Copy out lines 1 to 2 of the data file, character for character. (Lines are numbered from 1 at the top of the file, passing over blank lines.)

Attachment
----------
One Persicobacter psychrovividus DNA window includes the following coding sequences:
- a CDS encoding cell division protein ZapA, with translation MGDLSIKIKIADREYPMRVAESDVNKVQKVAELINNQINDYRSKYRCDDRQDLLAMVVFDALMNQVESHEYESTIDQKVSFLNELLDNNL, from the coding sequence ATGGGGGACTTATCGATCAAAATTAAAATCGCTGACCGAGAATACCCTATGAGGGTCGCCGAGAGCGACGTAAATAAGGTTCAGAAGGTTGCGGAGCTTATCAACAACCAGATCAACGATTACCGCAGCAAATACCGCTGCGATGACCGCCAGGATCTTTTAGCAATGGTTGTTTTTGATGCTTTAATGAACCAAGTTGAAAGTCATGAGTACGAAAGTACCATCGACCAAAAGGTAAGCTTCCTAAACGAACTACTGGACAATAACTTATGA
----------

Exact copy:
One Persicobacter psychrovividus DNA window includes the following coding sequences:
- a CDS encoding cell division protein ZapA, with translation MGDLSIKIKIADREYPMRVAESDVNKVQKVAELINNQINDYRSKYRCDDRQDLLAMVVFDALMNQVESHEYESTIDQKVSFLNELLDNNL, from the coding sequence ATGGGGGACTTATCGATCAAAATTAAAATCGCTGACCGAGAATACCCTATGAGGGTCGCCGAGAGCGACGTAAATAAGGTTCAGAAGGTTGCGGAGCTTATCAACAACCAGATCAACGATTACCGCAGCAAATACCGCTGCGATGACCGCCAGGATCTTTTAGCAATGGTTGTTTTTGATGCTTTAATGAACCAAGTTGAAAGTCATGAGTACGAAAGTACCATCGACCAAAAGGTAAGCTTCCTAAACGAACTACTGGACAATAACTTATGA